Which brain mechanisms can we use to consciously suppress behaviour? Psychologists at the University of Amsterdam (UvA) have demonstrated that voluntary action control -- such as braking in time for a traffic light -- is achieved through connectivity (cooperation) between two prominent networks in the brain: the hyper-direct and indirect pathways. It also appears that communication between the higher (developed later) and the more basal brain areas predicts how efficiently people can suppress their behaviour on time.
The findings of the UvA researchers were published on 4 May in the Journal of Neuroscience.
Previous research had shown that some brain areas play a prominent role in controlling behaviour. Until now, it was not known how these networks combine to stop a planned action. Using a method recently developed at the UvA, Sara Jahfari, PhD student at the Department of Developmental Psychology, and her colleagues, were able to test two prominent theories on action control. Here they made use of fMRI data gathered from twenty subjects who had to cancel an initiated action.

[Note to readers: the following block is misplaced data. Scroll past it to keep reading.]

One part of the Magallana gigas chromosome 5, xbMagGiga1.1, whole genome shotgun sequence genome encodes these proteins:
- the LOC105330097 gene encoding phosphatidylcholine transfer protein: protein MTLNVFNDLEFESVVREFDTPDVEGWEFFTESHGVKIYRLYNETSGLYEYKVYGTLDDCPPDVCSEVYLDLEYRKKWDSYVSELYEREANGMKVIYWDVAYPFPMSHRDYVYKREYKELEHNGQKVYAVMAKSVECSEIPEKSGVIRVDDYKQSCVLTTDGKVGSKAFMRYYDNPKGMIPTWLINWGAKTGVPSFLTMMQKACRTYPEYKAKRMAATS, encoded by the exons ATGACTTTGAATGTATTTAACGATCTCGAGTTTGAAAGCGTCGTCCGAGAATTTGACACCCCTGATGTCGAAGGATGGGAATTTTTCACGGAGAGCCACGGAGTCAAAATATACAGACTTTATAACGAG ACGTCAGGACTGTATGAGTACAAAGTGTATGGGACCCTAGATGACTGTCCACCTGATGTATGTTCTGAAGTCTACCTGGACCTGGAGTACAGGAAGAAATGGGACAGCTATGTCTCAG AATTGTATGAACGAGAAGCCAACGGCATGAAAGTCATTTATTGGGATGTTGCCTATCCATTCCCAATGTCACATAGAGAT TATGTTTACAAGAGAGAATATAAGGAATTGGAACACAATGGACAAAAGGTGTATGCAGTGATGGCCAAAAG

The research results show that both the very fast (hyper direct) and more controlled (indirect) brain pathways are essential for the efficient control of behaviour. The findings are important for, among other things, a better understanding of disorders -- such as Parkinson's disease and Huntington's disease -- where control of voluntary behaviour presents a problem.
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